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White House: World security hinges on success of Iran nuclear deal
By Michael Wilner
17/01/2014
Obama administration outlines Geneva technical agreement between world powers, Islamic Republic.
 

WASHINGTON -- "For the sake of our national security and the peace and security of the world," diplomacy with Iran must be given a chance to succeed, the White House charged on Thursday, issuing a detailed breakdown of the technical nuclear agreement reached in Geneva this week between Iran and world powers.

The Joint Plan of Action— the official name for the interim nuclear deal reached in Geneva in November— will freeze Iran's enrichment of uranium to levels beyond any civilian energy use, and will halt progress on its production of a plutonium facility in Arak, in exchange for $6-7 billion in sanctions relief.

The United Nations International Atomic Energy Agency will be "solely responsible for verifying and confirming all nuclear-related measures," the White House said, adding that world powers and Iran would establish a joint commission that ensures the IAEA is sufficiently enforcing and abiding by the paln.

Iran will begin diluting half of its uranium stockpile already enriched to 20 percent on January 20, the administration announced, a condition that will be fully completed within the six-month timeframe.

Under the agreement, Iran is allowed to continue centrifuge production to replace damaged machines in Natanz and Fordow, where limited uranium enrichment will continue at low levels.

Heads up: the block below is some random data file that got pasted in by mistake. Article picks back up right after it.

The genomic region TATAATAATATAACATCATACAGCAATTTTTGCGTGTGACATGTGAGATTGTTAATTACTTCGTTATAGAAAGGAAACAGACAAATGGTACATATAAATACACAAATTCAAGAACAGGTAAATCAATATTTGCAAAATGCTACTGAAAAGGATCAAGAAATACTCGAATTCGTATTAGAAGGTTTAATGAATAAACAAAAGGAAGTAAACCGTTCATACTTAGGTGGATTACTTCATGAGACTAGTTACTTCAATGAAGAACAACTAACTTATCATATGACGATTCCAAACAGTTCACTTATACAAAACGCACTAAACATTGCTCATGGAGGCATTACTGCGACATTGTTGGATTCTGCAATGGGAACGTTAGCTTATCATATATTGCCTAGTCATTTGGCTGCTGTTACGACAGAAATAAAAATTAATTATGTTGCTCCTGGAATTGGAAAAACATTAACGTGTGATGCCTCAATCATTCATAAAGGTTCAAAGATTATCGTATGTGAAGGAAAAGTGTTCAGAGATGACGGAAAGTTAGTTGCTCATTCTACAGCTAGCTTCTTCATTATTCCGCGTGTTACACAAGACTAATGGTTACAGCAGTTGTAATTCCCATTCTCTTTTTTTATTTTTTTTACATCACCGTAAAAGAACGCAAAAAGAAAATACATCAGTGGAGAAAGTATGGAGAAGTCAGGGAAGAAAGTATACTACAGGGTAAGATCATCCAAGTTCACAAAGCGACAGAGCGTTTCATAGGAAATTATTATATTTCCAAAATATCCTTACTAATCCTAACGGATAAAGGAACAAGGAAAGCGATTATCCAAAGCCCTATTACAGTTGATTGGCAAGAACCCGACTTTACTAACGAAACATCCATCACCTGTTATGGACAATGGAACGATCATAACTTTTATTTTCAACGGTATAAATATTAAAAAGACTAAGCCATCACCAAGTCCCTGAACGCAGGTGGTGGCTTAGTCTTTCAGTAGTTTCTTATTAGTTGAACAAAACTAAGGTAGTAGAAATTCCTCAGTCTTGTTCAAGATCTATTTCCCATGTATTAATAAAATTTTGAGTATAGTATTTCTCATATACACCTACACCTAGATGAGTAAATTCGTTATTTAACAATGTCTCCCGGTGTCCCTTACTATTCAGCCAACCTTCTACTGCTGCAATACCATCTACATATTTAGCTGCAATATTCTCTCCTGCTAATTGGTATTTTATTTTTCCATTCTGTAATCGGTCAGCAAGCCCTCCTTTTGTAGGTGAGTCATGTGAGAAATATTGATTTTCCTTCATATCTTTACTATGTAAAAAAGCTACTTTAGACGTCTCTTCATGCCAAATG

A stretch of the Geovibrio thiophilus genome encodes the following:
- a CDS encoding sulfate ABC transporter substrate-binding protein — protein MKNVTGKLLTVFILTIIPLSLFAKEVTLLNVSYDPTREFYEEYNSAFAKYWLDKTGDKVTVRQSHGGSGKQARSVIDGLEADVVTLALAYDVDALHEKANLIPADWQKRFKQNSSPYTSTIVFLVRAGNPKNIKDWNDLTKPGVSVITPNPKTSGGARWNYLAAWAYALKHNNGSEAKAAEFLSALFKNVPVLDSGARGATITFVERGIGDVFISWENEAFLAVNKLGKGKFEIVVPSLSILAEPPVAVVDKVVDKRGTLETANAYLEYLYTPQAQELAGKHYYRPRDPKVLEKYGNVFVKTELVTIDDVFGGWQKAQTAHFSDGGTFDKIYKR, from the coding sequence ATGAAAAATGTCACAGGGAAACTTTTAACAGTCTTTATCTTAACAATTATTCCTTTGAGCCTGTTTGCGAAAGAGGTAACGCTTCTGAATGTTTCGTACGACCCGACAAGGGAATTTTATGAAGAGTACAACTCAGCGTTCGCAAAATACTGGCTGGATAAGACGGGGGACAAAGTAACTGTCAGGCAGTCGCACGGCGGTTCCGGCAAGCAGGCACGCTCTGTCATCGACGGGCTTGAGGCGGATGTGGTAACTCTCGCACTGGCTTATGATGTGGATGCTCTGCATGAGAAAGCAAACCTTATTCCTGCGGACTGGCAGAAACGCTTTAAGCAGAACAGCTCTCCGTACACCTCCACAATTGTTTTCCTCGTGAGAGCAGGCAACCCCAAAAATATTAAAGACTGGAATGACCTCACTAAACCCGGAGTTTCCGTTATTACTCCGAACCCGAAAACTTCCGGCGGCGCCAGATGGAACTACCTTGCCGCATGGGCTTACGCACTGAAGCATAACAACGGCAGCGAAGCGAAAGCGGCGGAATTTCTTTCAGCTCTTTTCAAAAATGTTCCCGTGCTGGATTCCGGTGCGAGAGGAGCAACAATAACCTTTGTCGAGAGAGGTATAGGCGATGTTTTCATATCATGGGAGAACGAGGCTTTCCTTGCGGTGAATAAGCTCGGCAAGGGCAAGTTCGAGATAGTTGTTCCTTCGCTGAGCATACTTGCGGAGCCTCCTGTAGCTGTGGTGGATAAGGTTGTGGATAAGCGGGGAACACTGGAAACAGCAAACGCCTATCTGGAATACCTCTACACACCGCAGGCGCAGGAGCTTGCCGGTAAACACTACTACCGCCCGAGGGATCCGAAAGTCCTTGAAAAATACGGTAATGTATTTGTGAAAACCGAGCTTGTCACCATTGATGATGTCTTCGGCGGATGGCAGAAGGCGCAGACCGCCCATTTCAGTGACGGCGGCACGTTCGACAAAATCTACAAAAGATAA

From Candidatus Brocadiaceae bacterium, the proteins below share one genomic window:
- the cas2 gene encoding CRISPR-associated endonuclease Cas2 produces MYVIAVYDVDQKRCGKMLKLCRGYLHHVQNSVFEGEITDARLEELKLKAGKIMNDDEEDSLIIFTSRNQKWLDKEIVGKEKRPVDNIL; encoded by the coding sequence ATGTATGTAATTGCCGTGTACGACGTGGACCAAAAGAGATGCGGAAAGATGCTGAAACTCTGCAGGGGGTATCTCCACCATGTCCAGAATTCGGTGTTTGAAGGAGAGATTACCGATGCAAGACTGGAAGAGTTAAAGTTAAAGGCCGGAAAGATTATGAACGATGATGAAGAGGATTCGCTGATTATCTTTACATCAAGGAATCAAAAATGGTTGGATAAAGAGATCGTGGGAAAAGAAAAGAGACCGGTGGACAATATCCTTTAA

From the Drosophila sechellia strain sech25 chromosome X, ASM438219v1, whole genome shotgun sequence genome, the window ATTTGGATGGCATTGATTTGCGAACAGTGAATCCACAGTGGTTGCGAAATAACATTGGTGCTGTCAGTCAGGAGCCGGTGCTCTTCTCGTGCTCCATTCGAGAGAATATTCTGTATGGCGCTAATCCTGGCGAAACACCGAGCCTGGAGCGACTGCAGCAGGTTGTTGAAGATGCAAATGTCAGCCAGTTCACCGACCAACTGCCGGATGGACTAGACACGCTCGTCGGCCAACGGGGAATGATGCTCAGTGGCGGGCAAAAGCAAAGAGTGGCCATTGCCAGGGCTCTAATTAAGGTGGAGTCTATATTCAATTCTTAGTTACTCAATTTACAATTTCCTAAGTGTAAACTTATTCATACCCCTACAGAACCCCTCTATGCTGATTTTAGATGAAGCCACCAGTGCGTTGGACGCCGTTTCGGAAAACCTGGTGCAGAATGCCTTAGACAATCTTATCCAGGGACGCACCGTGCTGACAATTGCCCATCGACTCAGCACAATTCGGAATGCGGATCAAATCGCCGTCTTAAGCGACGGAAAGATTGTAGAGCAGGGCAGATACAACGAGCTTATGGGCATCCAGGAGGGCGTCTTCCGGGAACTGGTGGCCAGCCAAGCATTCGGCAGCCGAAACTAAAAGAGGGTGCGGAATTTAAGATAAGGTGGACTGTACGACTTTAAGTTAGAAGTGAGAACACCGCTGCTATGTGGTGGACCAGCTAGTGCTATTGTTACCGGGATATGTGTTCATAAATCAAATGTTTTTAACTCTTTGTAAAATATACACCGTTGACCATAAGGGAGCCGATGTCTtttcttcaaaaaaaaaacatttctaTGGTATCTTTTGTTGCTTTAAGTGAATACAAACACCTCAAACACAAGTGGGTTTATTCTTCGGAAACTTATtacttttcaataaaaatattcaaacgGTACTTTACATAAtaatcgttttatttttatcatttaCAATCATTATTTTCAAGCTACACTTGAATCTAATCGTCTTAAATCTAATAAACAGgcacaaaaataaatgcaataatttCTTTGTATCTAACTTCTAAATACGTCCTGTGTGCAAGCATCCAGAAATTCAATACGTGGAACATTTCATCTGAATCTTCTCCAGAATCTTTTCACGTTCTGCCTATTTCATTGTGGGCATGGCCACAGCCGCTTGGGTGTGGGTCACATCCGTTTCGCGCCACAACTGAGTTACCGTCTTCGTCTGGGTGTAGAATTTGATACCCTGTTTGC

Iran is also allowed to continue research into advanced centrifuge technology, though the White House noted in the Thursday document that Iran cannot widen its research scope "beyond its current enrichment R&D practices."

Natanz and Fordow, two of Iran's largest nuclear plants, will be subject to daily IAEA inspector access.

"The IAEA and Iran are working to update procedures, which will permit IAEA inspectors to review surveillance information on a daily basis to shorten detection time for any Iranian non-compliance," the White House said.

In exchange, the P5+1— the US, United Kingdom, France, Russia, China and Germany— will release eight installments of $450-550 million in restricted Iranians funds over the six-month period. Iran will have access to the remaining funds, $4.2 billion, on the very last day before the agreement expires.

The US does not yet have a plan with its international partners on how to proceed with talks toward a comprehensive agreement, the outline suggested, noting that talks between P5 and EU partners would focus on coordinating a joint approach.

"The United States will determine with our P5+1 partners our approach to the comprehensive solution," the White House added. "Discussions with Iran will follow that coordination process."

Reacting to the published outline, Senator Mark Kirk expressed doubt that all details had been made available in comments to The Jerusalem Post.

“The Iran deal shouldn’t be kept secret from the American people," Kirk said. "If the White House is proud of the deal, it should be able to withstand public scrutiny in its entirety.”

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